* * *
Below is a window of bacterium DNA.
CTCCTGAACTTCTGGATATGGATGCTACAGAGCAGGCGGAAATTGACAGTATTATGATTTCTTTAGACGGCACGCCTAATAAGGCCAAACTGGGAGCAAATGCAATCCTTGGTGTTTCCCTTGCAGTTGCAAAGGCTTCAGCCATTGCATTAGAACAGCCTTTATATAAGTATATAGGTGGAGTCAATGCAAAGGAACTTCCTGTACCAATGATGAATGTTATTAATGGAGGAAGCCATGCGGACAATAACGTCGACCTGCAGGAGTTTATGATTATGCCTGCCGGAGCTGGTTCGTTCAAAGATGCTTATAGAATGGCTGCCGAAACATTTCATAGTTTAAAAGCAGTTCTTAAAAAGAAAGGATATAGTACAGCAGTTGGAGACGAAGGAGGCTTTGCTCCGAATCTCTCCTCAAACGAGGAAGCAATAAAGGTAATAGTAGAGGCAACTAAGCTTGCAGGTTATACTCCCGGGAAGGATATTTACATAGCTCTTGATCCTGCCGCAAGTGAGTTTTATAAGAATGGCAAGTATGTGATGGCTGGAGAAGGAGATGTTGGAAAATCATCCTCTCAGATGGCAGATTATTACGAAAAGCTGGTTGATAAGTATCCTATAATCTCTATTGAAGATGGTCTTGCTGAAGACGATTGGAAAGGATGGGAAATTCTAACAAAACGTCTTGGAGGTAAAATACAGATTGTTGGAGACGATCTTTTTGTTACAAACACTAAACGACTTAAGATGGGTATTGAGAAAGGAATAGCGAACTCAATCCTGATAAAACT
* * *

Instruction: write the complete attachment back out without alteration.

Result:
Below is a window of bacterium DNA.
CTCCTGAACTTCTGGATATGGATGCTACAGAGCAGGCGGAAATTGACAGTATTATGATTTCTTTAGACGGCACGCCTAATAAGGCCAAACTGGGAGCAAATGCAATCCTTGGTGTTTCCCTTGCAGTTGCAAAGGCTTCAGCCATTGCATTAGAACAGCCTTTATATAAGTATATAGGTGGAGTCAATGCAAAGGAACTTCCTGTACCAATGATGAATGTTATTAATGGAGGAAGCCATGCGGACAATAACGTCGACCTGCAGGAGTTTATGATTATGCCTGCCGGAGCTGGTTCGTTCAAAGATGCTTATAGAATGGCTGCCGAAACATTTCATAGTTTAAAAGCAGTTCTTAAAAAGAAAGGATATAGTACAGCAGTTGGAGACGAAGGAGGCTTTGCTCCGAATCTCTCCTCAAACGAGGAAGCAATAAAGGTAATAGTAGAGGCAACTAAGCTTGCAGGTTATACTCCCGGGAAGGATATTTACATAGCTCTTGATCCTGCCGCAAGTGAGTTTTATAAGAATGGCAAGTATGTGATGGCTGGAGAAGGAGATGTTGGAAAATCATCCTCTCAGATGGCAGATTATTACGAAAAGCTGGTTGATAAGTATCCTATAATCTCTATTGAAGATGGTCTTGCTGAAGACGATTGGAAAGGATGGGAAATTCTAACAAAACGTCTTGGAGGTAAAATACAGATTGTTGGAGACGATCTTTTTGTTACAAACACTAAACGACTTAAGATGGGTATTGAGAAAGGAATAGCGAACTCAATCCTGATAAAACT